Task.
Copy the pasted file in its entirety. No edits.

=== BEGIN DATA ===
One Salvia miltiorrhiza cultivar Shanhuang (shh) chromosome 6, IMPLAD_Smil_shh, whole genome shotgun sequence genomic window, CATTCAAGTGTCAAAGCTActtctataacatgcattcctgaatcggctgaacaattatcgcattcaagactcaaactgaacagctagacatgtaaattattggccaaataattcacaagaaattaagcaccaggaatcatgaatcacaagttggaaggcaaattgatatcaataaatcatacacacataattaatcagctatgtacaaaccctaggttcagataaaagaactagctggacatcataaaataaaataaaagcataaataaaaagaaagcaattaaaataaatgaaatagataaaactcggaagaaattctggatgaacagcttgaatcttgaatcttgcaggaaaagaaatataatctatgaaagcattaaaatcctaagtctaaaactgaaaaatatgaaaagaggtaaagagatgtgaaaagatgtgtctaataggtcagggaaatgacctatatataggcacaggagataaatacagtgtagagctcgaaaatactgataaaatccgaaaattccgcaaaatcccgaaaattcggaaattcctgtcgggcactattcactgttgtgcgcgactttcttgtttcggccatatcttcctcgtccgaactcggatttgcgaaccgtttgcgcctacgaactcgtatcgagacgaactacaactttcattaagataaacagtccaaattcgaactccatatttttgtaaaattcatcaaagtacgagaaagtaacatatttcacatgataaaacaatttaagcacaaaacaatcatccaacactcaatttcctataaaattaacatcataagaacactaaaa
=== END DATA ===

One Salvia miltiorrhiza cultivar Shanhuang (shh) chromosome 6, IMPLAD_Smil_shh, whole genome shotgun sequence genomic window, CATTCAAGTGTCAAAGCTActtctataacatgcattcctgaatcggctgaacaattatcgcattcaagactcaaactgaacagctagacatgtaaattattggccaaataattcacaagaaattaagcaccaggaatcatgaatcacaagttggaaggcaaattgatatcaataaatcatacacacataattaatcagctatgtacaaaccctaggttcagataaaagaactagctggacatcataaaataaaataaaagcataaataaaaagaaagcaattaaaataaatgaaatagataaaactcggaagaaattctggatgaacagcttgaatcttgaatcttgcaggaaaagaaatataatctatgaaagcattaaaatcctaagtctaaaactgaaaaatatgaaaagaggtaaagagatgtgaaaagatgtgtctaataggtcagggaaatgacctatatataggcacaggagataaatacagtgtagagctcgaaaatactgataaaatccgaaaattccgcaaaatcccgaaaattcggaaattcctgtcgggcactattcactgttgtgcgcgactttcttgtttcggccatatcttcctcgtccgaactcggatttgcgaaccgtttgcgcctacgaactcgtatcgagacgaactacaactttcattaagataaacagtccaaattcgaactccatatttttgtaaaattcatcaaagtacgagaaagtaacatatttcacatgataaaacaatttaagcacaaaacaatcatccaacactcaatttcctataaaattaacatcataagaacactaaaa